A Former Capitol Hill Staffer Replies To Paul Nachman On Constituent Mail
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Re Paul Nachman's post Sick Of Congress? Nevertheless, Keep Those Letters And Cards Coming! (Plus: A Bleg To Patriotic Staffers)

From: Former Capitol Hill Staffer [Email her]

I'm writing in response to Paul Nachman's post on the effectiveness of letters to congressional offices. This is my first time writing to VDARE.com. I worked for a U.S. Representative on Capitol Hill from 2000-2005.

As a congressional staffer answering constituent mail, I sometimes felt like Newman on Seinfeld describing why postal workers “go postal”:

“Because the mail never stops.  It just keeps coming and coming and coming.  And you’ve got to get it out, but the more you get it out, the more it keeps coming in, and then the bar code reader breaks and then....arrrgh!”

Which is to say the mail is important.  A main objective of any congressional office is to respond to nearly 100% of the constituent mail.  Most Members of Congress spend part of their annual office budget on an electronic system to track all the mail received, by whom, when, and on which topic.  The staff keep the Member informed about how many constituents are writing on which issues, and the ratio of pro to con.

In response letters on some issues, a Member will state his firm position regardless of the constituent’s opinion.  Often, though, the response letter is non-committal and includes some variation of “I’ll keep your thoughts in mind.” 

Either way, the more original and particular the letter received, the more it forces staff to write new response language.  For repeat writers on the same issue, we didn’t engage in a back-and-forth exchange, but would respond again if it had been a number of months since our previous response.

Neatly hand-written or typed letters that are original, sincere, in plain-language, relatively brief, and with particular details on how immigration affects current American workers, for example, are most effective.  The form letters and postcards prepared by advocacy organizations for their members to send will get the numbers up in the congressman’s tracking system, but are less likely to “break through” the mind of a staffer or Member of Congress whose mind is already made up otherwise.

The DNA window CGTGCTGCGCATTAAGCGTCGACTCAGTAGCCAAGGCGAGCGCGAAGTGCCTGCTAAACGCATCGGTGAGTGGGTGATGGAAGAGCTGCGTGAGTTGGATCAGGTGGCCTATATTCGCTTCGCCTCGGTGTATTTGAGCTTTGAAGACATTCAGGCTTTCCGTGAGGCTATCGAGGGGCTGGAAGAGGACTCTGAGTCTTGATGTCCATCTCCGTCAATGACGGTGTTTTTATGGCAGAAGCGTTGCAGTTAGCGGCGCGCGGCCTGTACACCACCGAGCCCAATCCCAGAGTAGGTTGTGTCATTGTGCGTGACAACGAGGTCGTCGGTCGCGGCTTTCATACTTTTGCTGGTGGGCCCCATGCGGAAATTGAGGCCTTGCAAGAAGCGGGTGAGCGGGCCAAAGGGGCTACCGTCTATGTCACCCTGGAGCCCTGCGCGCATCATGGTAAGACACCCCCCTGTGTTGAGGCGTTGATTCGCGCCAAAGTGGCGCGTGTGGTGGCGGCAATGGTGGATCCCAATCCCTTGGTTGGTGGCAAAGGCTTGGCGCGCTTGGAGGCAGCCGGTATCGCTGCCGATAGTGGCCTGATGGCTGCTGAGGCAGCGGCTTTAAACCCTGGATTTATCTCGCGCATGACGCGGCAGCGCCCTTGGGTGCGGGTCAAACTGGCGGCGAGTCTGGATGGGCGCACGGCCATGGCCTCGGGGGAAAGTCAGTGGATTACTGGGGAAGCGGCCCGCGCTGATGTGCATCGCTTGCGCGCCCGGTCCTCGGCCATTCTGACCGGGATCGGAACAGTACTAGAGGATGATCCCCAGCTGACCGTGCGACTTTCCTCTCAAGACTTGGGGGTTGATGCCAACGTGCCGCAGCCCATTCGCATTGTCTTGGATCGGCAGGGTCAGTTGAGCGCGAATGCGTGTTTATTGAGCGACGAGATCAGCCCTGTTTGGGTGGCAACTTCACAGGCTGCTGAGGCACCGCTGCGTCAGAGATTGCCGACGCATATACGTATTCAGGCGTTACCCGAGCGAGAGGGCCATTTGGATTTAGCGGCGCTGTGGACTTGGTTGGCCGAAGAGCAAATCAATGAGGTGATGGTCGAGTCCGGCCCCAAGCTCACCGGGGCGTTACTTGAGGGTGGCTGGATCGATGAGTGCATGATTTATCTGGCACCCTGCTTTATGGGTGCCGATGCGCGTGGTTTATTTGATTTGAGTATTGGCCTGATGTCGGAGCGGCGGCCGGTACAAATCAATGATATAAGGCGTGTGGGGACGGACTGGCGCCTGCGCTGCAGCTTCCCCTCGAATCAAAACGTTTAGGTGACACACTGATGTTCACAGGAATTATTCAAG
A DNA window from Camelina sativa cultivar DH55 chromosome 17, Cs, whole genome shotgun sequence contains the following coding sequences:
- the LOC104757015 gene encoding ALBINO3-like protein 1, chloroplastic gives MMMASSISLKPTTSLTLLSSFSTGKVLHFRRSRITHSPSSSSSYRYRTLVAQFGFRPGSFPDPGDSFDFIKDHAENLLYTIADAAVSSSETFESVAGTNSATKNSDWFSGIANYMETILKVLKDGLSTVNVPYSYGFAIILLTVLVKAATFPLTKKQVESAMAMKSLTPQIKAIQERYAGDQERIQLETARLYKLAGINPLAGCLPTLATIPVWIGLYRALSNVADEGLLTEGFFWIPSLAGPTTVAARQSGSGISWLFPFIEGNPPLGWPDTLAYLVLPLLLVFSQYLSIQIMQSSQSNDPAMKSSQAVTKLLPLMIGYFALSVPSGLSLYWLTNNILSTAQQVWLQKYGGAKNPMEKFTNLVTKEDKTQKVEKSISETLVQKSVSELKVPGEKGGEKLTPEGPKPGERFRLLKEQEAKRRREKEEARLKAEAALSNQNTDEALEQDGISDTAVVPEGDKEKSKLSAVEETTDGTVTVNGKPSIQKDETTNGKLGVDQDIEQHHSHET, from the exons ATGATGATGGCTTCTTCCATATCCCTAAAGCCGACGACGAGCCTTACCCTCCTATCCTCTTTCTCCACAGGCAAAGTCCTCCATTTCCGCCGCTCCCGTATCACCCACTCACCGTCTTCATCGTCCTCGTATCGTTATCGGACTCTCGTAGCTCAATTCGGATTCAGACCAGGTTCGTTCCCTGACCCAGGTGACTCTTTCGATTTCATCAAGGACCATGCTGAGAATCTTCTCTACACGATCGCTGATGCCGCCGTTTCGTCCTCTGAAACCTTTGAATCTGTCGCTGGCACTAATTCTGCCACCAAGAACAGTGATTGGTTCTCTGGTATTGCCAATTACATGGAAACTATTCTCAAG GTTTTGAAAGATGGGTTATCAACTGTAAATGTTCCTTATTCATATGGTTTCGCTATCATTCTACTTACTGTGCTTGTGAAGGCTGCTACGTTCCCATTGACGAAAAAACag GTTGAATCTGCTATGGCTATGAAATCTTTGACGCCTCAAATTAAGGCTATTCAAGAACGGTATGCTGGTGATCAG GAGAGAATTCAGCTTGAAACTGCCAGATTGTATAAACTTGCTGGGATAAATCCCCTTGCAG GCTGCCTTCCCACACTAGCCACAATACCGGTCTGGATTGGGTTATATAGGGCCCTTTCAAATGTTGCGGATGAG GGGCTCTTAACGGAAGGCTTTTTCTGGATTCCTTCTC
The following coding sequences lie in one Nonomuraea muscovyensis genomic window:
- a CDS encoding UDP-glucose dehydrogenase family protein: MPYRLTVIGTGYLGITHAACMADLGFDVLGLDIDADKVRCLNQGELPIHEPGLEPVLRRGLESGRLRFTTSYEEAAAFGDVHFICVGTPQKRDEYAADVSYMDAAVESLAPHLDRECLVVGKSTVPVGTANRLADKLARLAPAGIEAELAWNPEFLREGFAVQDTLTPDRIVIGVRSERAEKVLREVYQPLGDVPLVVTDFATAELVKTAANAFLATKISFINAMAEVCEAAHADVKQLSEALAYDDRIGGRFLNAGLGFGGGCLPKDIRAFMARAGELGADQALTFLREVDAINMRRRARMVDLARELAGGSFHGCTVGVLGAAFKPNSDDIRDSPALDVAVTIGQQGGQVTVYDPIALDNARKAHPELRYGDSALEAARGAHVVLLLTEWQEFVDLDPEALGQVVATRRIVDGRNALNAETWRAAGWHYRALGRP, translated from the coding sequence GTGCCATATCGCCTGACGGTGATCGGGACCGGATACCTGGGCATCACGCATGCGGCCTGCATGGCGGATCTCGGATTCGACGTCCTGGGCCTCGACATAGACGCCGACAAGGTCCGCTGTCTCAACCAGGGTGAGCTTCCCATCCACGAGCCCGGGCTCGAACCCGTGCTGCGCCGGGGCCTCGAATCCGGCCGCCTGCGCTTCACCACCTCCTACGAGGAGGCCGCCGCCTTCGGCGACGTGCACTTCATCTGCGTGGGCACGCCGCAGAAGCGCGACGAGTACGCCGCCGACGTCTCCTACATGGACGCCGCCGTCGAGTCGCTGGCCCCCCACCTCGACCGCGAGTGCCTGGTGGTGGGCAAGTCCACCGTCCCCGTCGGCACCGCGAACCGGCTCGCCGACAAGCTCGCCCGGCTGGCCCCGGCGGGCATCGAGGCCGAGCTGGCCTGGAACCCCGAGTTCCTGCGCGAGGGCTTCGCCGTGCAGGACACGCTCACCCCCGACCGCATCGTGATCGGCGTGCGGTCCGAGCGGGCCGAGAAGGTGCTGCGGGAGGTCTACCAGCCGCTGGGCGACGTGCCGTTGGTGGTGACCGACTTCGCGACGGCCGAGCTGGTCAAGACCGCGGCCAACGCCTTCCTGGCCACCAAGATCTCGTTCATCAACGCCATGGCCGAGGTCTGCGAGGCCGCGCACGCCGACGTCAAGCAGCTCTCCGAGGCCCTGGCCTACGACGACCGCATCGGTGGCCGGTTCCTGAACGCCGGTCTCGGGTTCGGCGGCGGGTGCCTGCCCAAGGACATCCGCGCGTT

My experience is that, even for conservative Members, staff are politically to the left of their bosses.  Appeal to their bleeding hearts, not the economy.  

Regarding Paul’s questions, my perspective is:

  • Snail-mail has most impact, followed by faxes, then emails.
  • All snail-mail to the Capitol Hill offices is irradiated [VDARE.com note: For protection from anthrax and such.] and therefore delayed.  Letters to any of the district offices will be recorded in the tracking system, too, but since the Hill staff influence policy making while district offices handle constituent services (like helping folks navigate Social Security benefits), the letters might have more impact if read by Hill staff.  On the other hand, sometimes district staff have closer personal relationships with, and therefore influence on, the Member of Congress.
  • Written communication requires consideration in the form of a response letter, whereas phone calls may not be returned.  
  • Voicemails left on the main line will be heard by the receptionist and logged as a pro or con for that issue.  When you call the main line, ask to speak to the legislative assistant for immigration issues.  You may be sent to his/her voicemail; you can leave a few facts about the effects of immigration on low-income American workers and communities (perhaps in the congressman’s district).  If a staffer speaks with you directly, protracted conversations with real back-and-forth are difficult since staff are very cautious, but any conversation will have some impact if you sound reasonable and knowledgable, with specific facts and statistics.  If he won’t engage much at all, state a couple bullet points and urge him to share with his boss.
  • Calls to Capitol Hill might be better than to the district office, since Hill staff are more the policy advisors, although district staff can influence the Member as well.  
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